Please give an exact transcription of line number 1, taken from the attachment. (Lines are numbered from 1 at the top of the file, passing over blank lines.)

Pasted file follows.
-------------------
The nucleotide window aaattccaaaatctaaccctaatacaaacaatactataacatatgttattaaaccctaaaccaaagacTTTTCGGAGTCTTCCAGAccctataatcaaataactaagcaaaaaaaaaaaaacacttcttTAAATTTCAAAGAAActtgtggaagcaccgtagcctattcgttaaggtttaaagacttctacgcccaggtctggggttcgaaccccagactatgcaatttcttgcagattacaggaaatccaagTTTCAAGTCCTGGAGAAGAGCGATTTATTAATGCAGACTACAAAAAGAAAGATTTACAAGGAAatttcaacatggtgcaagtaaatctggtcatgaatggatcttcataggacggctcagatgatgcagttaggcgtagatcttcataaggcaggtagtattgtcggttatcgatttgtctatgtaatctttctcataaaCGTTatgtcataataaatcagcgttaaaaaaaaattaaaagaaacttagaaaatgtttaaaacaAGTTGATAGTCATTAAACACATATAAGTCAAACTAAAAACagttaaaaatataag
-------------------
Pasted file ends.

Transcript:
The nucleotide window aaattccaaaatctaaccctaatacaaacaatactataacatatgttattaaaccctaaaccaaagacTTTTCGGAGTCTTCCAGAccctataatcaaataactaagcaaaaaaaaaaaaacacttcttTAAATTTCAAAGAAActtgtggaagcaccgtagcctattcgttaaggtttaaagacttctacgcccaggtctggggttcgaaccccagactatgcaatttcttgcagattacaggaaatccaagTTTCAAGTCCTGGAGAAGAGCGATTTATTAATGCAGACTACAAAAAGAAAGATTTACAAGGAAatttcaacatggtgcaagtaaatctggtcatgaatggatcttcataggacggctcagatgatgcagttaggcgtagatcttcataaggcaggtagtattgtcggttatcgatttgtctatgtaatctttctcataaaCGTTatgtcataataaatcagcgttaaaaaaaaattaaaagaaacttagaaaatgtttaaaacaAGTTGATAGTCATTAAACACATATAAGTCAAACTAAAAACagttaaaaatataag